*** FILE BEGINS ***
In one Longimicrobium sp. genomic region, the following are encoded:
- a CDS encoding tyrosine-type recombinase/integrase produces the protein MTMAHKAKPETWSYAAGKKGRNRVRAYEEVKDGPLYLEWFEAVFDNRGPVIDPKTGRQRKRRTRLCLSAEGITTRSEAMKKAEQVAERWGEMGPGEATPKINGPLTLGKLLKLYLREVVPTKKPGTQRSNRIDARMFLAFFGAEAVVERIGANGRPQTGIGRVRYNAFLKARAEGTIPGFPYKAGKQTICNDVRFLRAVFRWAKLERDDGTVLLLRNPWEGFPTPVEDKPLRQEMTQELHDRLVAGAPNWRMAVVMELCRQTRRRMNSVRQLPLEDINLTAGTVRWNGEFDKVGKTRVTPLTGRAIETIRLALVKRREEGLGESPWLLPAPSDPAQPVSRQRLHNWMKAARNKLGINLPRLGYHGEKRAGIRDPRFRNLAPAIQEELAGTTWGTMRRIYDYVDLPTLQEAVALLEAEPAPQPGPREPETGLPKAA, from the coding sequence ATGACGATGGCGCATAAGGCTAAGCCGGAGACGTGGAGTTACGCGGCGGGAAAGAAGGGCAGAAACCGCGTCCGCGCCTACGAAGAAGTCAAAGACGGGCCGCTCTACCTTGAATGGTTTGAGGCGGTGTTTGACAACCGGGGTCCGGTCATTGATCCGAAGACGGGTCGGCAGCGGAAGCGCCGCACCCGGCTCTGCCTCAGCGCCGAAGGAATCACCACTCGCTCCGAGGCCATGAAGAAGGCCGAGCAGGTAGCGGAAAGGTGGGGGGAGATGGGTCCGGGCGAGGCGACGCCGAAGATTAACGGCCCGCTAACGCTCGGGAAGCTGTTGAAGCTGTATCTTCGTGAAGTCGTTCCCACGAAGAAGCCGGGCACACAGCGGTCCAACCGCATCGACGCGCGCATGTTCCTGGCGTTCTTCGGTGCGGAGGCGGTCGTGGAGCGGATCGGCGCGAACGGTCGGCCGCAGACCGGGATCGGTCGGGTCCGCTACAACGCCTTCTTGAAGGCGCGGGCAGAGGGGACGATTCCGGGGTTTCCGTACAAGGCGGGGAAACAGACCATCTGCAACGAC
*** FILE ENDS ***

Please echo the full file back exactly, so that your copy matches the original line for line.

In one Longimicrobium sp. genomic region, the following are encoded:
- a CDS encoding tyrosine-type recombinase/integrase produces the protein MTMAHKAKPETWSYAAGKKGRNRVRAYEEVKDGPLYLEWFEAVFDNRGPVIDPKTGRQRKRRTRLCLSAEGITTRSEAMKKAEQVAERWGEMGPGEATPKINGPLTLGKLLKLYLREVVPTKKPGTQRSNRIDARMFLAFFGAEAVVERIGANGRPQTGIGRVRYNAFLKARAEGTIPGFPYKAGKQTICNDVRFLRAVFRWAKLERDDGTVLLLRNPWEGFPTPVEDKPLRQEMTQELHDRLVAGAPNWRMAVVMELCRQTRRRMNSVRQLPLEDINLTAGTVRWNGEFDKVGKTRVTPLTGRAIETIRLALVKRREEGLGESPWLLPAPSDPAQPVSRQRLHNWMKAARNKLGINLPRLGYHGEKRAGIRDPRFRNLAPAIQEELAGTTWGTMRRIYDYVDLPTLQEAVALLEAEPAPQPGPREPETGLPKAA, from the coding sequence ATGACGATGGCGCATAAGGCTAAGCCGGAGACGTGGAGTTACGCGGCGGGAAAGAAGGGCAGAAACCGCGTCCGCGCCTACGAAGAAGTCAAAGACGGGCCGCTCTACCTTGAATGGTTTGAGGCGGTGTTTGACAACCGGGGTCCGGTCATTGATCCGAAGACGGGTCGGCAGCGGAAGCGCCGCACCCGGCTCTGCCTCAGCGCCGAAGGAATCACCACTCGCTCCGAGGCCATGAAGAAGGCCGAGCAGGTAGCGGAAAGGTGGGGGGAGATGGGTCCGGGCGAGGCGACGCCGAAGATTAACGGCCCGCTAACGCTCGGGAAGCTGTTGAAGCTGTATCTTCGTGAAGTCGTTCCCACGAAGAAGCCGGGCACACAGCGGTCCAACCGCATCGACGCGCGCATGTTCCTGGCGTTCTTCGGTGCGGAGGCGGTCGTGGAGCGGATCGGCGCGAACGGTCGGCCGCAGACCGGGATCGGTCGGGTCCGCTACAACGCCTTCTTGAAGGCGCGGGCAGAGGGGACGATTCCGGGGTTTCCGTACAAGGCGGGGAAACAGACCATCTGCAACGAC